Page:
My wife did a pretty amazing job putting together a party for me this year. A lot of good friends came along with family, and there was amazing food and good drinks. She even made two giant crossword puzzles themed around my life. In general, I don’t have a lot of friends who appreciate wine the way I do, so we didn’t drink a lot of wine at this party. But one friend was generous enough to bring a bottle of 1995 Château Lafite-Rothschild that he had received as a gift. It’s rare that I get the opportunity to taste a First Growth Bordeaux, much less drink one. Even less a twenty year old one. Not only are they hard to come by, but they are incredibly expensive. This year’s Château Lafite, the 2014, is selling for $425, but just a couple vintages ago, the 2010 went for as much as double that.
Traditionally, this is what all winemakers aspired to. When wineries in California were reinventing themselves in the 1960s and ‘70s, they looked to Bordeaux for an example. Some of them even partnered with famous Bordeaux châteaux. Perhaps it’s the rebellious nature in me--that inevitably will fade in my old age--or perhaps it’s just because I can’t imagine ever being able to afford these wines, but I tend to stay away from First Growth Bordeaux. As they hold a great and important place in the history and evolution of fine wine, I am thankful to get the opportunity to taste them when it arises, though I am perhaps not as enamored as some other oenophiles. However, I won’t deny good wine when I taste it. Being a student of history, I can’t deny that the circumstances surrounding the 1855 Classification that gave Château Lafite-Rothschild, along with four others (sort of), its status were a bit opportune at best. That being said, the quality certainly backs it up.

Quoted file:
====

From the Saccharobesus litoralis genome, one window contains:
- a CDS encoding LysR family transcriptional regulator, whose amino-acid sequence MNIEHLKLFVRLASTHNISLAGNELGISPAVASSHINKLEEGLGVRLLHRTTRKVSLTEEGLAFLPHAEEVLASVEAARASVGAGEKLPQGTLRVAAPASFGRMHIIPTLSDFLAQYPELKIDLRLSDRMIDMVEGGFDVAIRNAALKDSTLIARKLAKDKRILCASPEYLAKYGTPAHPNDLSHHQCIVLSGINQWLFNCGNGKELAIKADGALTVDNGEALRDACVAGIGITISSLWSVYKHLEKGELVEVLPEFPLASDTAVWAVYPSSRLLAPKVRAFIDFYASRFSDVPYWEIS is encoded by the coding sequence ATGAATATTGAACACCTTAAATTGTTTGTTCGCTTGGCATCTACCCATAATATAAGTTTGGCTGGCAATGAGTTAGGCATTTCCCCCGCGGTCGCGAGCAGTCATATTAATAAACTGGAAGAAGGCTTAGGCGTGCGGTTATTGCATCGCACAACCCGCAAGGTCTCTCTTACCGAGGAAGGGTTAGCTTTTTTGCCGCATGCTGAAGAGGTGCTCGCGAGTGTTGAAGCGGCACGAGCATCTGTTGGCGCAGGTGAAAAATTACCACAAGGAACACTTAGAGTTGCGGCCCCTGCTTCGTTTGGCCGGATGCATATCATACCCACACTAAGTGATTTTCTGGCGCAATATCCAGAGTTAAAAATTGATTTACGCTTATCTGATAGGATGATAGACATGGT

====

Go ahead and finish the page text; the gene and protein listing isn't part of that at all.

Being an aged man now, I think it appropriate that I drink aged wine. For being such an old wine, it was remarkably fresh (kind of like yours truly). There was still plenty of fruit and character, but it was complemented by some of the flavors I love in older wine: tobacco, flint, graphite, and even a hint of black licorice. Not all wine ages well, at least as well as this wine, or as I have, but if you find one that does age well, it can be a beautiful thing. And it was made even better by the fact that I was able to share it with such great friends.
So thanks to those who came to celebrate my 30th with me. And thanks to my wife for bringing the whole thing together. It was a fabulous day, coupled with some fabulous wine. When you get as old as I am, you realize not much matters except good family and good friends.
And great wine.